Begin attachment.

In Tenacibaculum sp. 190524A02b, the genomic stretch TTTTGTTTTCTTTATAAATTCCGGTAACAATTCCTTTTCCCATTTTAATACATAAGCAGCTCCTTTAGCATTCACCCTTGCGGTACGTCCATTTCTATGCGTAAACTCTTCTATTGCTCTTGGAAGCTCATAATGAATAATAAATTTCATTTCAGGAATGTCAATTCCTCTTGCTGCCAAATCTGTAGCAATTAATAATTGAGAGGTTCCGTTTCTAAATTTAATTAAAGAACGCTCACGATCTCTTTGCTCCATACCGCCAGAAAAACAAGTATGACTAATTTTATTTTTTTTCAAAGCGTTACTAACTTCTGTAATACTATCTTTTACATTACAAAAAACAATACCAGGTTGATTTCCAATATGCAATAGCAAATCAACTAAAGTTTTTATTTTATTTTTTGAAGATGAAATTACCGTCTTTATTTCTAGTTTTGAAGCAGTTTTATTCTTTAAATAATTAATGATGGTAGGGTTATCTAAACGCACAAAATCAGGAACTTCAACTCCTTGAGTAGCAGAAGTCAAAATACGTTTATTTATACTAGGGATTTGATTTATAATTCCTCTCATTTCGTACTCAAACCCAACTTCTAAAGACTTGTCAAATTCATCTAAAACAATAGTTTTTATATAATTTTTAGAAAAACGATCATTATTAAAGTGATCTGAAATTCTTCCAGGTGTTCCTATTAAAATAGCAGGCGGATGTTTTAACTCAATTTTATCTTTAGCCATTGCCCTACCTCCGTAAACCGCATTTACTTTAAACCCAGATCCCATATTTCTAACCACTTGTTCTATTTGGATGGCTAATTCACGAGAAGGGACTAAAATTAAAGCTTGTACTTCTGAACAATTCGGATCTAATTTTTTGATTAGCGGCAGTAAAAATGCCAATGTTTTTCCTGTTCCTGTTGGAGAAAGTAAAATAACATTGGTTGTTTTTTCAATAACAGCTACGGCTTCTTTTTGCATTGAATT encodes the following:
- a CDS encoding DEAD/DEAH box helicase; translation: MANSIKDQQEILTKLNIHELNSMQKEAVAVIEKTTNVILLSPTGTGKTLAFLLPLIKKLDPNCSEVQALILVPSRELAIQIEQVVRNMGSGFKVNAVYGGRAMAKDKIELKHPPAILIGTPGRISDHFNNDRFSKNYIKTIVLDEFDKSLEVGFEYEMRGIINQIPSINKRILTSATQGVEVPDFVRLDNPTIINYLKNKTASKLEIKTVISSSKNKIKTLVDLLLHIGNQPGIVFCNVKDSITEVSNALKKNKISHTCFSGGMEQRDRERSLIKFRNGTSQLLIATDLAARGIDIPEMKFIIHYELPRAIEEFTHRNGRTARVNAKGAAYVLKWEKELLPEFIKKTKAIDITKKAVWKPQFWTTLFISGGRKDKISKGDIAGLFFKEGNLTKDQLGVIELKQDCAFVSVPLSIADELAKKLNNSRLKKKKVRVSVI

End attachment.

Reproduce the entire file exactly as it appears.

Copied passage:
In Tenacibaculum sp. 190524A02b, the genomic stretch TTTTGTTTTCTTTATAAATTCCGGTAACAATTCCTTTTCCCATTTTAATACATAAGCAGCTCCTTTAGCATTCACCCTTGCGGTACGTCCATTTCTATGCGTAAACTCTTCTATTGCTCTTGGAAGCTCATAATGAATAATAAATTTCATTTCAGGAATGTCAATTCCTCTTGCTGCCAAATCTGTAGCAATTAATAATTGAGAGGTTCCGTTTCTAAATTTAATTAAAGAACGCTCACGATCTCTTTGCTCCATACCGCCAGAAAAACAAGTATGACTAATTTTATTTTTTTTCAAAGCGTTACTAACTTCTGTAATACTATCTTTTACATTACAAAAAACAATACCAGGTTGATTTCCAATATGCAATAGCAAATCAACTAAAGTTTTTATTTTATTTTTTGAAGATGAAATTACCGTCTTTATTTCTAGTTTTGAAGCAGTTTTATTCTTTAAATAATTAATGATGGTAGGGTTATCTAAACGCACAAAATCAGGAACTTCAACTCCTTGAGTAGCAGAAGTCAAAATACGTTTATTTATACTAGGGATTTGATTTATAATTCCTCTCATTTCGTACTCAAACCCAACTTCTAAAGACTTGTCAAATTCATCTAAAACAATAGTTTTTATATAATTTTTAGAAAAACGATCATTATTAAAGTGATCTGAAATTCTTCCAGGTGTTCCTATTAAAATAGCAGGCGGATGTTTTAACTCAATTTTATCTTTAGCCATTGCCCTACCTCCGTAAACCGCATTTACTTTAAACCCAGATCCCATATTTCTAACCACTTGTTCTATTTGGATGGCTAATTCACGAGAAGGGACTAAAATTAAAGCTTGTACTTCTGAACAATTCGGATCTAATTTTTTGATTAGCGGCAGTAAAAATGCCAATGTTTTTCCTGTTCCTGTTGGAGAAAGTAAAATAACATTGGTTGTTTTTTCAATAACAGCTACGGCTTCTTTTTGCATTGAATT encodes the following:
- a CDS encoding DEAD/DEAH box helicase; translation: MANSIKDQQEILTKLNIHELNSMQKEAVAVIEKTTNVILLSPTGTGKTLAFLLPLIKKLDPNCSEVQALILVPSRELAIQIEQVVRNMGSGFKVNAVYGGRAMAKDKIELKHPPAILIGTPGRISDHFNNDRFSKNYIKTIVLDEFDKSLEVGFEYEMRGIINQIPSINKRILTSATQGVEVPDFVRLDNPTIINYLKNKTASKLEIKTVISSSKNKIKTLVDLLLHIGNQPGIVFCNVKDSITEVSNALKKNKISHTCFSGGMEQRDRERSLIKFRNGTSQLLIATDLAARGIDIPEMKFIIHYELPRAIEEFTHRNGRTARVNAKGAAYVLKWEKELLPEFIKKTKAIDITKKAVWKPQFWTTLFISGGRKDKISKGDIAGLFFKEGNLTKDQLGVIELKQDCAFVSVPLSIADELAKKLNNSRLKKKKVRVSVI